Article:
Community Development Education

Educate the people of Binga: Prince Sibanda

Chilamba Primary

By Michael Mashiri

Binga North MP in the Eighth Parliament of Zimbabwe, Dubeko Prince Sibanda, says efforts are being made to make sure that schools admit students at form one level even at 24 years of age.

In an interview with Spiked Online Media recently, Sibanda said many youths in Binga have been disadvantaged as they fail to access education because they have to travel long distances to get to school. As a result, there are plans with the Ministry of Primary and Secondary Education so that youths from 24 years and below are admitted into school.

“We have made an initiative that the Ministry of Primary and Secondary Education enrol youths that are 24 years and below into high school starting from Form 1,” Sibanda said.

He said the move had been done to give educational opportunities to children that had lost them.

Dubeko said children doing Form One are walking 10 kilometres to and from school which is a disadvantage on their part.

“It is not easy for a Form 1 child to walk 10 kilometres one way going to school and one way coming back home, hence the opportunities that have been lost by our young generation are huge,” he said

Dubeko also said many of the children did not even reach Grade 7 and they are supposed to be given a chance to enable them to advance in education because it is difficult for a child to continue everyday walking such a long distance.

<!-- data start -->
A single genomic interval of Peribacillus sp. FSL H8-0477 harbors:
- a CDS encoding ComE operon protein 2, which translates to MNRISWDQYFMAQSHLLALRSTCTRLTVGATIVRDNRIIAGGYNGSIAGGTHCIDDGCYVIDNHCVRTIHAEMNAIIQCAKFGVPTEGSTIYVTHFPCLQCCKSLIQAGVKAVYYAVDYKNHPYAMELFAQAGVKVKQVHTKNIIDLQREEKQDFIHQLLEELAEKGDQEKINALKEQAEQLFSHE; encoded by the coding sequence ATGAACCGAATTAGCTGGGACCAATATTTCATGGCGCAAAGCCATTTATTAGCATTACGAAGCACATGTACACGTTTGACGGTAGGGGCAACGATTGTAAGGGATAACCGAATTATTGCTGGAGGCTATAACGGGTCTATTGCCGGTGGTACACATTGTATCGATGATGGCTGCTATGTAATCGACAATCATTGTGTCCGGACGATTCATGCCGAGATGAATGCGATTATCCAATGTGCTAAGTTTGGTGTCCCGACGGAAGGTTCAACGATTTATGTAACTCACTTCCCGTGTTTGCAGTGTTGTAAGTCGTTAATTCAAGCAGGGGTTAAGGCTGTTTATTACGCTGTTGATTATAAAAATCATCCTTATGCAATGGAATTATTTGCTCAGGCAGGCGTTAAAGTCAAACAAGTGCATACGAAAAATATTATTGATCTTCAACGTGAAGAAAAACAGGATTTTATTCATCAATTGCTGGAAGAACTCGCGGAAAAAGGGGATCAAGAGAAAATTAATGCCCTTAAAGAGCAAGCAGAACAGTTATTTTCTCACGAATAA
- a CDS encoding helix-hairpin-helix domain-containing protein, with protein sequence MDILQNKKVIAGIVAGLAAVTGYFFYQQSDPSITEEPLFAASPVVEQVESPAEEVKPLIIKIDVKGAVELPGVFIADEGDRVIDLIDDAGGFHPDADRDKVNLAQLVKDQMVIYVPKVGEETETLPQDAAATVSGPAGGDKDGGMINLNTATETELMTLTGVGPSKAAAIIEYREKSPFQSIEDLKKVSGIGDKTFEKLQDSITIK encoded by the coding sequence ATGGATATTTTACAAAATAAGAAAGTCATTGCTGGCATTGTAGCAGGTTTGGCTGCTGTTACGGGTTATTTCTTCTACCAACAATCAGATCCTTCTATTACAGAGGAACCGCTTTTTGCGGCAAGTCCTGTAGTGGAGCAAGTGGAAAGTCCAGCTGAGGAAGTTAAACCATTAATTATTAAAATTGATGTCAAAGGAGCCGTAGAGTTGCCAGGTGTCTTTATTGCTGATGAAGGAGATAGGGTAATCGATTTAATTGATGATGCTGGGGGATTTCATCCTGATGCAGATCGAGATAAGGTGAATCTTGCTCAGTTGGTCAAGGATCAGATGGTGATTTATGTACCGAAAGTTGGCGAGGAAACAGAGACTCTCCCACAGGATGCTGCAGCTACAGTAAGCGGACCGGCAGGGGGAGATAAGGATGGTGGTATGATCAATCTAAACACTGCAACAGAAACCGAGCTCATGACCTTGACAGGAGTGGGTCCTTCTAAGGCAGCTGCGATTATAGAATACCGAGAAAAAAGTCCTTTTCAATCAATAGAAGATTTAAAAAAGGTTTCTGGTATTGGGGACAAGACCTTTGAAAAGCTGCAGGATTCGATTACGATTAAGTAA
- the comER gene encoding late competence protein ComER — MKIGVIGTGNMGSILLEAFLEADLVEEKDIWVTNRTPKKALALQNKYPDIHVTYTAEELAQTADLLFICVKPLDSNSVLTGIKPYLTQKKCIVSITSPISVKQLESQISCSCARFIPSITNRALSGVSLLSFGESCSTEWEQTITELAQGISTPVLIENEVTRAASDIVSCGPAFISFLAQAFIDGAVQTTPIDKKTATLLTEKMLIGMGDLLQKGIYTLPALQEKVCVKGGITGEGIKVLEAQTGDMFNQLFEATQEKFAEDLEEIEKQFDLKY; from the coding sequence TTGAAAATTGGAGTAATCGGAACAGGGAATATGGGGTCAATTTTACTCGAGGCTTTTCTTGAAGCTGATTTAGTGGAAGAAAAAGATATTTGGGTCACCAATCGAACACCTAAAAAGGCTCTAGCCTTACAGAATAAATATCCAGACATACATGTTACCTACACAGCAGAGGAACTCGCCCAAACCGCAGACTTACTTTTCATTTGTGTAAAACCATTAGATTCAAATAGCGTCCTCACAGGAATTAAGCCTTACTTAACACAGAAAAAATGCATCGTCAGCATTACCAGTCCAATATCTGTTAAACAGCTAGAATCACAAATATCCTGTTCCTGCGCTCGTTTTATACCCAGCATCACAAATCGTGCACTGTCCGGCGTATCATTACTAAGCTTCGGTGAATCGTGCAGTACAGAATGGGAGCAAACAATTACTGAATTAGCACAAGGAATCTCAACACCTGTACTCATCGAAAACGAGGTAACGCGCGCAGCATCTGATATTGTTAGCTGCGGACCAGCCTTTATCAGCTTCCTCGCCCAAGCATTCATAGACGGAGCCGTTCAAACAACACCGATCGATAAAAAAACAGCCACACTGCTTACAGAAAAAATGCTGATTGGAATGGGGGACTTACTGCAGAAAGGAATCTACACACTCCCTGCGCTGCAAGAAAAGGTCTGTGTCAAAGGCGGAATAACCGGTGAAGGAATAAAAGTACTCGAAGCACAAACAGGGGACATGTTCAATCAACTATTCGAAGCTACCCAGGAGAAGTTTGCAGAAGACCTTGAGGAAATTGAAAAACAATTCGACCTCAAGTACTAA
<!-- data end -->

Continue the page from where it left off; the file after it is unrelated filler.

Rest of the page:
He said the problem needed urgent attention as many youths had resorted to alcoholism, since they stayed at home most of the time and this was a problem to the society.

Binga is an area that has had poor educational infrastructure over the years.

The community has 80 primary schools and not more than 40 secondary schools with a population of approximately 200 000 people, making it problematic since the secondary schools do not accommodate the large numbers coming from primary schools.

Binga faced massive exodus of teachers because of lack of clean water, accommodation and poor telephone networks.

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Byron Adonis Mutingwende